Learn the ins and outs of the First Home Owners Grant to see if it applies to you
The First Home Owner Grant (FHOG) scheme was introduced by the Australian government on July 1, 2000 to offset the affect of GST on home ownership and to make it easier for young Australians to enter the property market. This national scheme is administered under the laws of each state.
Under this scheme, a one-off grant is typically offered to first home owners that fulfil the eligibility criteria as outlined by the governing state.
Making the decision to purchase a property is important so as a responsible and diligent first home buyer, you should have carefully reviewed your budget, compared different home loans and researched the property market.
Find out which grants and concessions may be available to you so you can pursue your dream of home ownership sooner.
Changes coming on 1 July 2017
Victoria - Doubling the first home owners grant for those buying property in regional Victoria, all purchases of new or established properties up to $600,000 will be exempt from paying any stamp duty and for purchases between $600,000 and $750,000 stamp duty will apply on a sliding scale.
Queensland - First home owners grant will revert back to $15,000 for the purchase of new or construction of a property.
Tasmania - First home owners grant will decrease to $10,000 for the purchase of a new home, an off-the-plan property or construction of a new home.
Below you’ll find the grants and stamp duty concessions available in each state. Remember there are a host of eligibility requirements for the grant and duty concessions which can vary from state to state, so be sure to visit your state’s office of revenue website and find out if you’re eligible.
The eligibility criteria for first home buyers differs slightly between the states and territories but generally, eligibility criteria includes:
- You must be a first home buyer as a person, not as a company or trust.
- At least one applicant must be a permanent resident or Australian citizen.
- Each applicant must be at least 18 years old.
- You or your spouse, partner or co-purchaser must not have previously owned an interest in land in Australia which had a residence on it, before 1 July 2000.
- You or your spouse or partner cannot have lived in a residential property which you owned from 1 July 2000.
- You or your spouse, partner or co-purchaser may not have claimed the grant previously.
- You must occupy your first home as your principal place of residence within 12 months of the construction or purchase of your home and the minimum period of occupancy is six continuous months.
There are other state specific conditions as well, which will depend on the state you’re buying in.
To help you to understand the First Home Owners Grant we have compiled a list of answers to some of the most frequently asked questions.
Where to from here?
Yes, buying your first home is hard, and yes, saving for your first home deposit is a monumental task.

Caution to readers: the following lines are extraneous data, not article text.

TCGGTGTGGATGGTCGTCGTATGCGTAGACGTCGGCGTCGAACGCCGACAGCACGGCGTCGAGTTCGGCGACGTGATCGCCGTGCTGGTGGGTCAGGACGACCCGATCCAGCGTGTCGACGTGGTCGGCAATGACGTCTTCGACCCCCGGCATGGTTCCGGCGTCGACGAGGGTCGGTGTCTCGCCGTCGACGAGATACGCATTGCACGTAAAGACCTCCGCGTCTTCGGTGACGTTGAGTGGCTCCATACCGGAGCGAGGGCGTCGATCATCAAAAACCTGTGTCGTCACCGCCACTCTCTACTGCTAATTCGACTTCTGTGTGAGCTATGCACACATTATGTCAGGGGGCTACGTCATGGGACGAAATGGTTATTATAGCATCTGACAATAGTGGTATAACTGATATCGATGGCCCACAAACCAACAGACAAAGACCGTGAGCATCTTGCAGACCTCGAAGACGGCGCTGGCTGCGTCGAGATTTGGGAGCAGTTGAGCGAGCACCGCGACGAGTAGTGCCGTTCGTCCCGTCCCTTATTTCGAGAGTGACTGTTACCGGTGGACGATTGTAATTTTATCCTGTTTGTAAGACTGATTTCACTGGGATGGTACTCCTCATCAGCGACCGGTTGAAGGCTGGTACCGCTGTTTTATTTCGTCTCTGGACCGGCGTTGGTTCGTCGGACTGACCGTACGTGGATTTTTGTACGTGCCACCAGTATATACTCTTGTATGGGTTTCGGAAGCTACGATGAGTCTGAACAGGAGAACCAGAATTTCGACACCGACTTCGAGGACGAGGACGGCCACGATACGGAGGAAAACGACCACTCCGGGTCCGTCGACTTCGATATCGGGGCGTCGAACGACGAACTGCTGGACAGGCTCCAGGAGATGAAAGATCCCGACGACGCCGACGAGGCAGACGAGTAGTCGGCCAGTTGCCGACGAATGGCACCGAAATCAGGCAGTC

But while life can be a hard and expensive journey, you can make it easier and more affordable if you hold all the information. Find out more about buying your first home using our first home buyers guide.
It's also useful to compare what home loan rates are to get an idea of what monthly repayments you'll be paying.
Use the table and calculator below to do this.
First Home Buyer Home Loans Comparison
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Saving money for any goal can require dedication, control and perseverance which many of us can find lacking in ourselves especially when the goal is as large as a home loan deposit. That is why the Australian Government introduced the First Home Saver Account in 2008, to make it easier for young Australians to build their home deposit by locking away funds until they're ready to purchase, and even offering government contribution incentives.
However, the Australian government abolished the FHSA scheme on July 1, 2015. This means that all first home saver accounts are now treated like an ordinary held with a provider, and;
- Restrictions on withdrawals were removed on July 1, 2015. Account holders could withdraw and use the balance of their account as they see fit from this date onwards.
- No government FHSA contributions were paid for the 2014-2015 financial year.
- If you were entitled to FHSA contributions for a previous period, the government continued to pay these. If this applies to you, then you need to ensure that you claim any outstanding government FHSA contributions on or before June 30, 2017.
- Tax and social security concessions ceased from July 1, 2015.
From July 1, 2015:
- You can use the funds in your account for any purpose.
- Tax concessions cease.
- Your account is included in any income and asset tests that apply to government benefits.
- You must report interest from your account when you complete your tax return (starting with interest earned in the 2015-2016 income year).